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Transit governance concerns raised

Published (1/28/2011)
By Mike Cook
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A new evaluation report notes that the transit system throughout the Twin Cities metropolitan area has performed well compared to peer cities, but there is plenty of room for improvement when it comes to transit governance.

“Reform is needed, but it won’t be easy to accomplish,” Legislative Auditor James Nobles told the Legislative Audit Commission.

Released Jan. 21 by the Office of the Legislative Auditor, the report recommends that the Legislature should restructure the Metropolitan Council; the transit taxing district should be extended to all areas under the council’s jurisdiction; and the Legislature should clarify transit priorities and goals for the region.

“This is a very important blueprint for legislative action, hopefully on a bipartisan basis,” said Rep. Frank Hornstein (DFL-Mpls).

Nearly $319 million was spent on transit operating expenses in 2009, a 24 percent increase since 2005.

The report notes that government operation of transit “is complex and fraught with distrust.” It indicates coordination between the Metropolitan Council, the planning agency for the seven-county metropolitan area, and other transit organizations has been difficult when the different groups must work together.

For example, when state voters passed a constitutional amendment to allocate additional motor vehicle sales tax revenue to transit, suburban transit providers expected the money to be allocated based on a formula. Instead, according to the report, the Met Council distributes the supplemental money based on regional priorities.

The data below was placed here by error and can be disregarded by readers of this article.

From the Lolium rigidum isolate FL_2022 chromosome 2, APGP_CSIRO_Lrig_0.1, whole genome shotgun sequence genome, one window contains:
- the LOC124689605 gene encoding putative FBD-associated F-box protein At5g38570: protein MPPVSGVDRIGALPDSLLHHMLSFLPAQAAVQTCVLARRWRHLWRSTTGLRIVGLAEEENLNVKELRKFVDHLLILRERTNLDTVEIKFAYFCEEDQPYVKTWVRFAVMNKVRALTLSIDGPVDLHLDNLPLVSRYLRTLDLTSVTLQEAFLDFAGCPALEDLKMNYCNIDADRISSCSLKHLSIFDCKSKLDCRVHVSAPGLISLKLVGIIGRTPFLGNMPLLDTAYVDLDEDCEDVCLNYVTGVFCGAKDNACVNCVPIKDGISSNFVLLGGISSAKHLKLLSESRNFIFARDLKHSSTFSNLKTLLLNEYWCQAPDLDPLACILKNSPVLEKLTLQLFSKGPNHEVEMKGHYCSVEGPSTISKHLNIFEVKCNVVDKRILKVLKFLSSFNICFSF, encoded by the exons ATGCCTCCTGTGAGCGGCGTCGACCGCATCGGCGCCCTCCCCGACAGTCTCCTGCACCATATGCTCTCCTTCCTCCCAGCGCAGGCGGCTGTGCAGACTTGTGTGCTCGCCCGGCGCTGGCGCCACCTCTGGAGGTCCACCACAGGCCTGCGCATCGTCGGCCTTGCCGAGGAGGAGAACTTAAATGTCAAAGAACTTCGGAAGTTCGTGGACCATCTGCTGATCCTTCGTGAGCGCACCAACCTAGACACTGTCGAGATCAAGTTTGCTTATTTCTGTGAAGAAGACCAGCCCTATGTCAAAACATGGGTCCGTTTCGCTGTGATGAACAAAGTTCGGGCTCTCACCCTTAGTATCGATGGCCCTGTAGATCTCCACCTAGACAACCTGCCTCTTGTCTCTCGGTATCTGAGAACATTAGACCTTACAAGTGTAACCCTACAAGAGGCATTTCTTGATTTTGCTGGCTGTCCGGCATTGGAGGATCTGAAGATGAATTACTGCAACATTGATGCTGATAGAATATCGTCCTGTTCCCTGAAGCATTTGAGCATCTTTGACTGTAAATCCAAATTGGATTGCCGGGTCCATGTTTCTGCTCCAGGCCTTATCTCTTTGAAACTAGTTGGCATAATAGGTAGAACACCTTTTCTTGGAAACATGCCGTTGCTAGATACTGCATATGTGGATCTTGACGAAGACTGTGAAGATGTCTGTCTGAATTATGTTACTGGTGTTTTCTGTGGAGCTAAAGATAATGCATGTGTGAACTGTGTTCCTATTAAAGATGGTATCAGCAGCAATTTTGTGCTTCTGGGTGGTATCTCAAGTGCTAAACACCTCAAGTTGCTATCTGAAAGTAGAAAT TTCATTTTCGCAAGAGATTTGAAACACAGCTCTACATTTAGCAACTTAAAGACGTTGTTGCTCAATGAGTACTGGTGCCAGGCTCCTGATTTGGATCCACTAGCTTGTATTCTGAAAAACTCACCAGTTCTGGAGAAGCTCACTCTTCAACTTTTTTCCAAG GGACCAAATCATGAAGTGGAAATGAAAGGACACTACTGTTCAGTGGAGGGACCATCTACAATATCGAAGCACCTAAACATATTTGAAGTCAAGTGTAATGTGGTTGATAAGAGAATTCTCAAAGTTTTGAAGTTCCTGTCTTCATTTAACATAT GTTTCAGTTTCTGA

“Because the process for developing transit ways in the region relies on local initiatives and funding, there are multiple transit corridors being evaluated without a common understanding of the region’s transit priorities,” the report states. “Each community considers its transit project to be a priority, but the project may not be a priority for the region.”

State statutes do not prioritize transit goals.

“The Met Council’s lack of credibility stems from the governance structure of the Council itself,” the report states. Because the 17 council members are appointed by the governor, some outsiders believe the council is more focused on pushing the governor’s agenda, rather than supporting the region as a whole or the district from which they were selected.

The report suggests making the council a mix of appointed and elected members, all serving staggered terms.

“This is a first step to lead to a more streamlined governance,” said Judy Randall, the project evaluation manager.

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